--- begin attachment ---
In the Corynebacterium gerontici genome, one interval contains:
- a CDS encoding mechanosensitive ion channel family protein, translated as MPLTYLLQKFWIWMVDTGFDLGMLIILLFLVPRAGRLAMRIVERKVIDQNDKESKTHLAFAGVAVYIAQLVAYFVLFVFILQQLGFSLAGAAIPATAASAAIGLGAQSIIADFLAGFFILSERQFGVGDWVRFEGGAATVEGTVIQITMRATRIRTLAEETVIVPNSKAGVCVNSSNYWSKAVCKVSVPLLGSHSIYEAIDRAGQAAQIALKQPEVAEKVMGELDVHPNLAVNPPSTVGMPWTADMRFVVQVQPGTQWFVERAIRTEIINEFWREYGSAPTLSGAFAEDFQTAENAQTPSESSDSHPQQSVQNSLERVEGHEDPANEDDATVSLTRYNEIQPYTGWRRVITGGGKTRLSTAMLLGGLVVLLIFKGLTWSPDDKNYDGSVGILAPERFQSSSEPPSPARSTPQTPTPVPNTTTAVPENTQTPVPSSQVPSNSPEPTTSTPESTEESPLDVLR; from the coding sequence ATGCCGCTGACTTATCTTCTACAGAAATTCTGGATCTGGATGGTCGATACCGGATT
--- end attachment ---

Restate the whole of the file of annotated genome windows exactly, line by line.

In the Corynebacterium gerontici genome, one interval contains:
- a CDS encoding mechanosensitive ion channel family protein, translated as MPLTYLLQKFWIWMVDTGFDLGMLIILLFLVPRAGRLAMRIVERKVIDQNDKESKTHLAFAGVAVYIAQLVAYFVLFVFILQQLGFSLAGAAIPATAASAAIGLGAQSIIADFLAGFFILSERQFGVGDWVRFEGGAATVEGTVIQITMRATRIRTLAEETVIVPNSKAGVCVNSSNYWSKAVCKVSVPLLGSHSIYEAIDRAGQAAQIALKQPEVAEKVMGELDVHPNLAVNPPSTVGMPWTADMRFVVQVQPGTQWFVERAIRTEIINEFWREYGSAPTLSGAFAEDFQTAENAQTPSESSDSHPQQSVQNSLERVEGHEDPANEDDATVSLTRYNEIQPYTGWRRVITGGGKTRLSTAMLLGGLVVLLIFKGLTWSPDDKNYDGSVGILAPERFQSSSEPPSPARSTPQTPTPVPNTTTAVPENTQTPVPSSQVPSNSPEPTTSTPESTEESPLDVLR; from the coding sequence ATGCCGCTGACTTATCTTCTACAGAAATTCTGGATCTGGATGGTCGATACCGGATT